Zimbabwe News and Internet Radio

GMAZ want bread price increase, blame local currency volatility

The Grain Millers Association of Zimbabwe (GMAZ) has recommended that the price of bread be increased citing massive effects of “inflationary headwinds”.

The millers’ latest decision comes at a time when the country is facing an acute economic crisis. The Zimbabwean dollar is in free fall, trading at 366 against the US dollar. But the mostly used black market rate has skyrocketed to between 700 and 800.

Against this background, the millers said the industry was no longer capable of production if they continued to sell bread with the current prices.

“The milling industry continues to face serious inflationary headwinds which include: The finance cost occasioned by the increase of interest rates from 100% to 200%.

“The increase of the local wheat price from GMB to millers by 08%,” Andrew Kunambura, GMAZ Corporate Affairs Manager said in a statement.

The millers further stated that: “The interbank exchange rate has moved up by 5,5% from US$1: ZW$362,6 to US$1: ZW$382,5.

“The currency devaluation has severely impacted on the general operation cost. There was also an upward review of the prices of fuel.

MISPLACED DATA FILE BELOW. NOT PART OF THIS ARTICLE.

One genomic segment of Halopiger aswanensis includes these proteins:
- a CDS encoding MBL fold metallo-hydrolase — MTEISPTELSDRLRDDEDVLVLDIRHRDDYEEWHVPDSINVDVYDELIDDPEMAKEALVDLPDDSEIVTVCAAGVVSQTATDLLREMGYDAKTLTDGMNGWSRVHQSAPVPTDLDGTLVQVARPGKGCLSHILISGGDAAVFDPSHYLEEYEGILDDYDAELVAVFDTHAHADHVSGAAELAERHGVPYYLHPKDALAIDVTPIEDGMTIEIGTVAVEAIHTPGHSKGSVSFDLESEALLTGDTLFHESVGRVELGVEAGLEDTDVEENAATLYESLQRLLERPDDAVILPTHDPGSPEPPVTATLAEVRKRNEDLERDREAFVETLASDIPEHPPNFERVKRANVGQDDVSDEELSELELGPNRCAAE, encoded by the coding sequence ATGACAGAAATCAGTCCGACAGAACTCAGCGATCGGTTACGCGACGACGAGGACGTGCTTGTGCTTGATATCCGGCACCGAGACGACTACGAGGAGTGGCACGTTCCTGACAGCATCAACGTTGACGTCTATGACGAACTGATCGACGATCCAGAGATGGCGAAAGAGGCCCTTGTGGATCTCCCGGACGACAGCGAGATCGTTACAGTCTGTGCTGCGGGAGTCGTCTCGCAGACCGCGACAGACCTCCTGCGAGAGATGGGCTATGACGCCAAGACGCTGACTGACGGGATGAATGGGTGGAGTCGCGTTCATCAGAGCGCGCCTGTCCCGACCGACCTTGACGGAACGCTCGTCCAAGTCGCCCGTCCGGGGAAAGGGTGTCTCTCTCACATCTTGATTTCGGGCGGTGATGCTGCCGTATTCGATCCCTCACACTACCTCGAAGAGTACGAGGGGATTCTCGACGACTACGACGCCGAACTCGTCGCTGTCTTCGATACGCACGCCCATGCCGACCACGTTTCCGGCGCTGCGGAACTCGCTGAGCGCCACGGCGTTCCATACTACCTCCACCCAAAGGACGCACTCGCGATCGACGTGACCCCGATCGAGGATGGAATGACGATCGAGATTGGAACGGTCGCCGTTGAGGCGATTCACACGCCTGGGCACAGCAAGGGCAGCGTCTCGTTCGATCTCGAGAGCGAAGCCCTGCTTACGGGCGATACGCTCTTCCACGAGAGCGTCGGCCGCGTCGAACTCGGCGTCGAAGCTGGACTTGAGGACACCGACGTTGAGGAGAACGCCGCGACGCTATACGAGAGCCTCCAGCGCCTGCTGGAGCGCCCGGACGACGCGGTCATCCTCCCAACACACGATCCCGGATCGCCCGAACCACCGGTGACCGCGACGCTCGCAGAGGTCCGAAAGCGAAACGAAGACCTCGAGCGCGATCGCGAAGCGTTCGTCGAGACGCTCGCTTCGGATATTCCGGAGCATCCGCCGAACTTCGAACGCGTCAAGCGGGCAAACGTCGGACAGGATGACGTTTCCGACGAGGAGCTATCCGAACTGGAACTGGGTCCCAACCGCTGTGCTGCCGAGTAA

“The aggregate impact of these movements will be around 10% increase in the price of flour to bakers. However, individual millers and bakers will continue to deliberate on prices, leveraging on quantity discounts, payment terms and any other considerations.”

Last month, the Reserve Bank of Zimbabwe governor John Mangudya was forced to hold a meeting with bakers over the price of bread.

Bread prices and other basic commodities have recently alarmingly spiked to levels beyond the reach of many citizens along with the cost of living.

A loaf of bread currently costs ZWL629 which is equivalent to US$1,85 in line with the official exchange rate.

Players in the baking sector justified the increases on a number of factors such as input costs involved in the sourcing of raw materials and the war between Russia and Ukraine.